Eye on the Y: Why isn’t women’s basketball ranked higher by NCAA committee, AP?

The Cougars have just two losses overall, but they are ranked lower than some teams with more losses.

(Rick Egan | The Salt Lake Tribune) BYU guard Maria Albiero (5) leads a fast break for the Cougars, in women's basketball action between the BYU Cougars and the Pepperdine Waves, at the Marriott Center in Provo, on Thursday, Feb. 10, 2022. Judkins scored his 450th win tonight.

The BYU women’s basketball team is on a roll.

After dropping a game to Portland on the road earlier this month, the Cougars have notched two big wins over Gonzaga and are riding a five-game winning streak overall. On Monday, they rose to No. 19 in the Associated Press Top 25 poll after being 20th for two straight weeks.

BYU currently has a 23-2 overall record. In the West Coast Conference, it’s 13-1 — that loss to Portland being on the only blemish. The team has completed two consecutive seasons of undefeated records at home, and holds a 30-game win streak in the Marriott Center.

But just based on this season alone, it’s difficult to imagine a world in which the Cougars don’t just win the upcoming WCC Tournament, but also make some noise in the NCAA Tournament.

It begs the question: Why aren’t the Cougars projected higher in the NCAA Tournament landscape, or ranked higher nationally?

South Carolina (25-1) is No. 1 in the AP Poll, as well as in the latest iteration of the NCAA Division I Women’s Basketball Committee’s ranking of the top 16 teams. Under the Gamecocks in both of those lists is Stanford (23-3), North Carolina State (25-3) and Louisville (23-3). All four of those teams are projected as No. 1 seeds in the NCAA Tournament, an enviable position when it comes to how far top seeds tend to go in the competition.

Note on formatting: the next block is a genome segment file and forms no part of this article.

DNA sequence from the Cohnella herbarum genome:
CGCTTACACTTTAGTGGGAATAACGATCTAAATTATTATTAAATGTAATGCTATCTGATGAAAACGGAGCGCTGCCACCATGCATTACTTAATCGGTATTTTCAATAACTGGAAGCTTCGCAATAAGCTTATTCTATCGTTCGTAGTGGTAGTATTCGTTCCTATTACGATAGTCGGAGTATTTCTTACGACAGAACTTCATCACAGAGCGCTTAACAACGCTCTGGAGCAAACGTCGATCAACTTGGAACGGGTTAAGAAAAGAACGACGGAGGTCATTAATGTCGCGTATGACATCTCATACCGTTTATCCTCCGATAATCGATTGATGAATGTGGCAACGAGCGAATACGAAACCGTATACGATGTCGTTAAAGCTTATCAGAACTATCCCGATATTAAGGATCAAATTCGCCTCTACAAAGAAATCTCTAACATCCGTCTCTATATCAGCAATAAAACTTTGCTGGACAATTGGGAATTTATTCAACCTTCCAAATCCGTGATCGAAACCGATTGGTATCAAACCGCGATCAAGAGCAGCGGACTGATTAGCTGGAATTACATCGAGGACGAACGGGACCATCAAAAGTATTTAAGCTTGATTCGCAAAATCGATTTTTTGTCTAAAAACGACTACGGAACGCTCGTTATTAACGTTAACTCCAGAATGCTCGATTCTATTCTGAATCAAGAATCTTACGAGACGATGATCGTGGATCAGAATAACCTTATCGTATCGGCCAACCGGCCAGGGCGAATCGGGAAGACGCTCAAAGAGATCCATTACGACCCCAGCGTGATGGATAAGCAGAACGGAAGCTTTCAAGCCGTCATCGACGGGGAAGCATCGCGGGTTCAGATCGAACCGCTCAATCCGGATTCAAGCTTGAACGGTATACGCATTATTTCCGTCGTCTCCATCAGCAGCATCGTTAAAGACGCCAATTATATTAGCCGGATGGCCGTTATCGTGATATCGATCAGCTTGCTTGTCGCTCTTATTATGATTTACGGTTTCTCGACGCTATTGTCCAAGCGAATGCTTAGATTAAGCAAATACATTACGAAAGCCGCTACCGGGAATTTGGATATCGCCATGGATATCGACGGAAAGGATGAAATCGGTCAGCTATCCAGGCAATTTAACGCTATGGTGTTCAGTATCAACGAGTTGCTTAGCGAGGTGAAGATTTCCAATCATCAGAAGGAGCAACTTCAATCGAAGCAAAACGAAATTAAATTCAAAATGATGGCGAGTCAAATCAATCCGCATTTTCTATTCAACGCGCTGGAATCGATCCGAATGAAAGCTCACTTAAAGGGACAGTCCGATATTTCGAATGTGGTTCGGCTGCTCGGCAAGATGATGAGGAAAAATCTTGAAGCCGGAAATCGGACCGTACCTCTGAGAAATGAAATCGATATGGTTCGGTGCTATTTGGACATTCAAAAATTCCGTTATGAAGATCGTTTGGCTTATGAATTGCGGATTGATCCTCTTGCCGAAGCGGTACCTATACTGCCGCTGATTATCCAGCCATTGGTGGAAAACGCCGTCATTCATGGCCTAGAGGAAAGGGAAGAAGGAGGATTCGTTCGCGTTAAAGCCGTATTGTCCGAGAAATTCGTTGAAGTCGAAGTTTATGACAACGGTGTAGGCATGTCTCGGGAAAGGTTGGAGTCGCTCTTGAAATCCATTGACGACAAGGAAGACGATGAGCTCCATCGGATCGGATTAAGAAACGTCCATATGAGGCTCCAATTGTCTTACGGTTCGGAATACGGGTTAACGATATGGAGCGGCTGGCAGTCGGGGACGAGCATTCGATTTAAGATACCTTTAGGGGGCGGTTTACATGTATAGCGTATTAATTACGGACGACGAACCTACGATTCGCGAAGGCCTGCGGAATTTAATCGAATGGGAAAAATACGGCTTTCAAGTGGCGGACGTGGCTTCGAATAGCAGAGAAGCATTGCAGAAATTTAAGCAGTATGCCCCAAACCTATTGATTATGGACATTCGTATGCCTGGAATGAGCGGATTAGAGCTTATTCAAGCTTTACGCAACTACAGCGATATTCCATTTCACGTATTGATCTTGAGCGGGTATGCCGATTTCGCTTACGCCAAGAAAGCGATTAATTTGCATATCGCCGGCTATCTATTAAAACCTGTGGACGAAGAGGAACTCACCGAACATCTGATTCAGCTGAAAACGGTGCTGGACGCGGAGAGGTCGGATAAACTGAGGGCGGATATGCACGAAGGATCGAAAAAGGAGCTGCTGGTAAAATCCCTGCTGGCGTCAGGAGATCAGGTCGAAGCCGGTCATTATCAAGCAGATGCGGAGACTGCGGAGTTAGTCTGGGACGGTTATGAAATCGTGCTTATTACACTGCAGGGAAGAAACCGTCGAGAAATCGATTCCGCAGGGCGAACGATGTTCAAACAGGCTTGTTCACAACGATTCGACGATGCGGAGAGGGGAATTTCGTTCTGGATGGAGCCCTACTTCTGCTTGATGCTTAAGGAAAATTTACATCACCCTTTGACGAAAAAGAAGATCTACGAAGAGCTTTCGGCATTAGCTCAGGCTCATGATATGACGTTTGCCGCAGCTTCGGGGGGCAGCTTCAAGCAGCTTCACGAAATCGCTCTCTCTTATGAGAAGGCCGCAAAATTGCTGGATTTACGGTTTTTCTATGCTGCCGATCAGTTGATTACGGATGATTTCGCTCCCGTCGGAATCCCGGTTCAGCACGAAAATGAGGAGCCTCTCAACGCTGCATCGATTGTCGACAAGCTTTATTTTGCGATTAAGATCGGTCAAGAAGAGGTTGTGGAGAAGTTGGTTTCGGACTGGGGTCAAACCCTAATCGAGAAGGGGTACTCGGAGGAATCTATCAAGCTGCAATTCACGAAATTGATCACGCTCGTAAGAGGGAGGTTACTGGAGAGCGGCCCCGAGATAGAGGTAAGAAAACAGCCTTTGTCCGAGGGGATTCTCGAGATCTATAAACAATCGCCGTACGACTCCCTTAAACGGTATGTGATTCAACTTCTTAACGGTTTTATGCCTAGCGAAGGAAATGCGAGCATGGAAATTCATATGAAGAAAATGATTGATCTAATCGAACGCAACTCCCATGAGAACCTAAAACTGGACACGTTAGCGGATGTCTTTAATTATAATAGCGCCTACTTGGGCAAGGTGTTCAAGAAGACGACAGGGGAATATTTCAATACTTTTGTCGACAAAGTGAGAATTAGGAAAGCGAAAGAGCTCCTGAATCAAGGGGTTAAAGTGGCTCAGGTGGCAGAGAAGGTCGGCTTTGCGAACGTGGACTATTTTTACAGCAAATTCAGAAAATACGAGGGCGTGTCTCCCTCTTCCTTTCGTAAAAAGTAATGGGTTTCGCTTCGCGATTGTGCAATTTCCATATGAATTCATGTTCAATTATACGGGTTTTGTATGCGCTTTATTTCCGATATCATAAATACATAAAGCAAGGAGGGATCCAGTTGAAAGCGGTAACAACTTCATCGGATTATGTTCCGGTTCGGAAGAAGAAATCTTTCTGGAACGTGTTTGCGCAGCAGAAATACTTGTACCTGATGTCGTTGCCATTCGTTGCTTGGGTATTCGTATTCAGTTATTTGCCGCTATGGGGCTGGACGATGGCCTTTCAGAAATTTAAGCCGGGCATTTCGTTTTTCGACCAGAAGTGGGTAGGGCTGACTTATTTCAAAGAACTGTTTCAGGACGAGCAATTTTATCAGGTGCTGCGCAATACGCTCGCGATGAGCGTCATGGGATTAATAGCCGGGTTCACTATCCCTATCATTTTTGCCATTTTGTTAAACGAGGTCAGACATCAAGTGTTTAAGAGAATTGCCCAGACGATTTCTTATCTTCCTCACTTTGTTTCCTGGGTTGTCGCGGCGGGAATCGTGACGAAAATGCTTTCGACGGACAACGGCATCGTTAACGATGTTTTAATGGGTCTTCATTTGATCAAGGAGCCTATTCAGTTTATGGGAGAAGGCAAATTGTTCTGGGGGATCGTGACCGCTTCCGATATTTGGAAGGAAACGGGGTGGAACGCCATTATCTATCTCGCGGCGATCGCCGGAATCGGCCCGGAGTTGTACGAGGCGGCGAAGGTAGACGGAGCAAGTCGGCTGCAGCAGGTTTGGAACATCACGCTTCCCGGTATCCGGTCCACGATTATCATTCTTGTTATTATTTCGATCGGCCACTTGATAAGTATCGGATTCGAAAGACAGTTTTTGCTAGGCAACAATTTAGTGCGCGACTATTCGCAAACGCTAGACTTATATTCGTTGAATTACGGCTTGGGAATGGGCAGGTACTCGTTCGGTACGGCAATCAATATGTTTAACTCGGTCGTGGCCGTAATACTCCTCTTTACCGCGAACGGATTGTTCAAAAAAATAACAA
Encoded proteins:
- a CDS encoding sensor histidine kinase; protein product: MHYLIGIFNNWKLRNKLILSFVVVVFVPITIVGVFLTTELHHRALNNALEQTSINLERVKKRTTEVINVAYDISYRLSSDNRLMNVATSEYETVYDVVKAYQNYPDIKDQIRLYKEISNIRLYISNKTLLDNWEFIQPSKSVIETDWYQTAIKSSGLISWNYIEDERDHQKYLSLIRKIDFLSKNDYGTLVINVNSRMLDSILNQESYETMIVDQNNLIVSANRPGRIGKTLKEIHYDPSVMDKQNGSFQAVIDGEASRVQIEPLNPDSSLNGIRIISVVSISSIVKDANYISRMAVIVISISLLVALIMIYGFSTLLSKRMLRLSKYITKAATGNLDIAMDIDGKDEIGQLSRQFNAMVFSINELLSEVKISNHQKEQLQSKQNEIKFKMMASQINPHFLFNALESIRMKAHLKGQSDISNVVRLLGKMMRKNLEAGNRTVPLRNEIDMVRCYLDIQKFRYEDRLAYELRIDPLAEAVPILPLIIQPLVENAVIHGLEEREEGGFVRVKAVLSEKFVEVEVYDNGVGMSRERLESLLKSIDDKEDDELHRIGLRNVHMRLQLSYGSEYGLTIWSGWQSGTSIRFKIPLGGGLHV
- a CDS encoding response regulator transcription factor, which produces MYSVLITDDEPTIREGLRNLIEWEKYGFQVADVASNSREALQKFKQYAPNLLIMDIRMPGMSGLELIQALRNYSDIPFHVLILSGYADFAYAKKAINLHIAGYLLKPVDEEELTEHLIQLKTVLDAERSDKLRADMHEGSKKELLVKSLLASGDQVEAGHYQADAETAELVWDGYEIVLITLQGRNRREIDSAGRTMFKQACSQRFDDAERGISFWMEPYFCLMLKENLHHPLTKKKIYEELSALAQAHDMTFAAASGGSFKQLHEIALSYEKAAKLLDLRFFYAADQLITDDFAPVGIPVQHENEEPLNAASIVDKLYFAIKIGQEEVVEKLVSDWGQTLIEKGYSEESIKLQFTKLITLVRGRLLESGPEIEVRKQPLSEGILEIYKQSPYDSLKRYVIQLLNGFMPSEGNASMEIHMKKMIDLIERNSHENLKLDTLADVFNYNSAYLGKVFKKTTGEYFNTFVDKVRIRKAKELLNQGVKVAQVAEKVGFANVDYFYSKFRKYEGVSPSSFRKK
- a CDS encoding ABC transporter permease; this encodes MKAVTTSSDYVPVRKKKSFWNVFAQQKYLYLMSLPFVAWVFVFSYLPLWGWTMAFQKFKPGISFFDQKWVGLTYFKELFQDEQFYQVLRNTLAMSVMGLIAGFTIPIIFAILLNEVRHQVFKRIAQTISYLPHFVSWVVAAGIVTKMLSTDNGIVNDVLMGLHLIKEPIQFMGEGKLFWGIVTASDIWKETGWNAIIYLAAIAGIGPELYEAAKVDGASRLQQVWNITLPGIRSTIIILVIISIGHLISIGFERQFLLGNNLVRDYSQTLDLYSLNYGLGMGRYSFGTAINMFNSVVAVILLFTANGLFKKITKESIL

The Cougars, at 23-2, have one fewer loss than the three teams under South Carolina. The WCC, on the women’s side, does have a relatively weak field, though. So two losses versus three could be negligible.

But BYU doesn’t seem to be in any top 16 conversations from the NCAA committee’s side of things. The Cougars, as of Monday, are No. 9 in the NCAA’s NET rankings. That is above Michigan, Iowa State and even Oregon, which is No. 16 in the committee’s top 16.

Could it be just that the committee, and the AP as well, thinks the WCC is so weak that the Cougars have had a cakewalk so far this season? And even if that’s the case, doesn’t the way the Cougars win hold some weight in this discussion?

It’s a situation that has baffled coach Jeff Judkins, saying earlier this month that he believes BYU can “beat anybody” in women’s college basketball. And with just two games left against teams the Cougars should beat, it will be interesting to see if there’s any movement in the eyes of the committee.

Quick hits

• BYU men’s basketball likely made history by starting a lineup with four Black players and no members of The Church of Jesus Christ of Latter-day Saints

• The football team kept Arkansas on its schedule despite having to reshuffle future schedules as it prepares to enter the Big 12.

• The women’s basketball team won their 30th straight home game, while the men missed an opportunity against Saint Mary’s.

• Meet the men who practice against the women’s basketball team every day.

• The school ended its requirement of proof of COVID-19 vaccination or negative tests to enter large indoor events, including sports.

Other voices

• Former BYU soccer player Ashley Hatch scores for the U.S. women’s national team, via Deseret News.

• Andy Reid is scheduled to speak at a BYU football coaches’ clinic in March, via KSL Sports.

• A roundup of other sports at BYU, via the Daily Herald.